How to write a Entry Level Resume

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Writing a résumé is rarely fun – but having a good résumé ready to go is critical to job-seeking success. A résumé serves many purposes. Obviously, it displays pertinent contact information and an overview of your skills and experience. It also is one of the best ways to display a job seeker’s commitment to her career, writing/editing skills, level of detail orientation and overall professional sophistication. As a new graduate, even with limited out-of-the-classroom experience, it is still possible to maximize the critical first impression. Here are seven ways to make more of your entry-level résumé.

1. Font and point size. Your choice in font and point size is the first thing an employer sees. Make sure to choose a style that visually matches the level of professionalism of your selected industry. Arial, Times New Roman and Calibri are popular choices. Other selections are fine, but make sure your choice doesn’t make your résumé look too casual or trendy. A 10-point size is commonly used. You can go a little smaller or larger, but remember that less than 9 is usually hard for the eyes, and larger than 11 makes is obvious that you’re trying to compensate for a lack of content.

2. Contact information. Emphasize your name by making it several point sizes larger than everything else on your résumé and in bold. Include your phone number, your email address and your LinkedIn public profile address. These days, including your physical address is preferred but no longer a must, particularly if you’re running low on space. If you still live on campus but you’re looking to work in a neighboring city or back home, try to include the address closest to the work location. Make sure the layout of your contact information is symmetrical and doesn’t waste valuable space at the top of the page. Also, use only email addresses that paint a professional picture of you. Whatupdawg@gmail.com is less likely to get a recruiter’s call for that accounting position than johndoe123@gmail.com.

3Objective. Only include an objective if it’s specific regarding position type and possibly timing. Writing “Looking for a role in a great company where I can apply my educational background in a dynamic environment” is generic and not a good use of space. The top third of your résumé is often all that is seen if it is opened on a mobile device, so make the most of that space. If you don’t have a specific objective, skip it all together to allow room for other important details.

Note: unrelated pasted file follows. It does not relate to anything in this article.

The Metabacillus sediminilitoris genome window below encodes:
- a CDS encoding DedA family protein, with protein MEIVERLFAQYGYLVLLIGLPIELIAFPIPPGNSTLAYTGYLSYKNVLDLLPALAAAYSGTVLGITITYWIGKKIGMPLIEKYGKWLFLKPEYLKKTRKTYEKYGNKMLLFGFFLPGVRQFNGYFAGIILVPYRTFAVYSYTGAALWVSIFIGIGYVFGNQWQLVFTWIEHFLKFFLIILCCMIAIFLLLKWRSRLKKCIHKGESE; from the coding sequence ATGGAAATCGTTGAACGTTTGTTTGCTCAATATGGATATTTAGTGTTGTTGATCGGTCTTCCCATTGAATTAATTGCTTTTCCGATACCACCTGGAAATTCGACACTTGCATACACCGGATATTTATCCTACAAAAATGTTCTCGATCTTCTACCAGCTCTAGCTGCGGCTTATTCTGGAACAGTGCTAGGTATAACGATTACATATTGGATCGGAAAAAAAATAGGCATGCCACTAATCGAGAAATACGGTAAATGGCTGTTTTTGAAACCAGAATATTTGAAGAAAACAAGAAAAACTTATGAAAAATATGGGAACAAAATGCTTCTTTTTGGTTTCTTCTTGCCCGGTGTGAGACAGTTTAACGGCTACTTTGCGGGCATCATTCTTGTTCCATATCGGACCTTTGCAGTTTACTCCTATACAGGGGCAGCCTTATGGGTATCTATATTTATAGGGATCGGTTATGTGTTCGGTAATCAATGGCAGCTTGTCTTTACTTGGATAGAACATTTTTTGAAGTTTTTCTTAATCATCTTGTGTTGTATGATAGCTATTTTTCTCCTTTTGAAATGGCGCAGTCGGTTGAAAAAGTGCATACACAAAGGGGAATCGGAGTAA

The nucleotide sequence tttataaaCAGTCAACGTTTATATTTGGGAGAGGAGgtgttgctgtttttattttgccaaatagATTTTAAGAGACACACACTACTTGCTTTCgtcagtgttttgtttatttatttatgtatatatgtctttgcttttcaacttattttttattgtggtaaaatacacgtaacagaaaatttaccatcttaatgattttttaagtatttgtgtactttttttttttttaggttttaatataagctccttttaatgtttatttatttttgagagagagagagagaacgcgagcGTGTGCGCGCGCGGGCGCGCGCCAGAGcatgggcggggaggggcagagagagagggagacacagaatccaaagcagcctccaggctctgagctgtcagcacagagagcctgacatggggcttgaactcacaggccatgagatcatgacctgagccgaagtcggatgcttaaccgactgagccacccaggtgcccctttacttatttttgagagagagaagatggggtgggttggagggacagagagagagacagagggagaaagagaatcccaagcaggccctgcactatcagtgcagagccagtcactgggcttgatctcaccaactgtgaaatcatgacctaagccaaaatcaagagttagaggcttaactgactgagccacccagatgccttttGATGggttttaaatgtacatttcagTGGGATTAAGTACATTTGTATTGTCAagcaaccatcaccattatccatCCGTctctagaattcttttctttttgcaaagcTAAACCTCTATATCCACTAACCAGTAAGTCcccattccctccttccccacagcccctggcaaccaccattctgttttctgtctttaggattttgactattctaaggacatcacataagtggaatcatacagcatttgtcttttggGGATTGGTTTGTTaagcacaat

4. Summary. A summary is helpful to provide a two to three sentence overview of a larger or very diverse track record of work experience, projects and professional skills. This is most often used with more experienced professionals who have years of experience and should be customized for each position for which you apply. Most new graduates don’t have enough content to require a summary. As with the objective, generic or cliché-filled summaries should be avoided – as they don’t assist the reader in determining your candidacy and waste valuable visual space.

5. Education. Typically, the greatest accomplishment for most entry-level job seekers is their college degree. List your education as close to the top of a résumé. You may also include RELEVANT coursework, based on the role to which you’re applying. Don’t feel the need to list all of your courses if they will not aide a recruiter in determining that you’re prepared for their role. Most new graduates should not include high school graduation information after their second year of college. The only exception would be someone who has exemplary pre-college education that is professionally relevant or may give an advantage in networking with alums from a certain school.

6. Experience. Include internships, volunteering and other relevant out-of-the-classroom experiences. To determine relevancy, look at the targeted job description to see the top three to five required skills or experiences for the role. Now, reflect on your background to think of what you have done that would show you have that background. Include these with descriptions that highlight your accomplishments. Do your best to customize your descriptions to the position requirements. Also remember that most employers are looking for basic traits of problem solving ability, communication skills, drive/initiative, leadership and certain technical skills that match their needs. Make sure to highlight how your past allowed you to learn or demonstrate these traits.

7. Skills. The ability to use specific software or knowledge of desirable technical processes is a great differentiator for qualified candidates. Include a skills section that lists your software and relevant technical skills.

Overall, write strategically. It’s no secret that everyone is busy these days. When crafting your résumé the first rule to remember is “My audience is busy and has a very short attention span.” It is very possible that the reviewer will be on the phone, in between “Words with Friends” and writing his to-do list while also reviewing your résumé. OK, maybe he will only be doing two things at once, but rest assured your résumé will not receive someone’s undivided attention most of the time. Recognizing this is important to writing just the critical, attention-getting facts. And last, but certainly not least, print out and proofread your document. A seasoned hiring manager can see skipped spaces, different dash sizes in dates, and misspellings in seconds. Don’t let a careless error undo all of your effort. Your diligent attention to detail will differentiate your résumé from the vast majority of entry-level job applicants.

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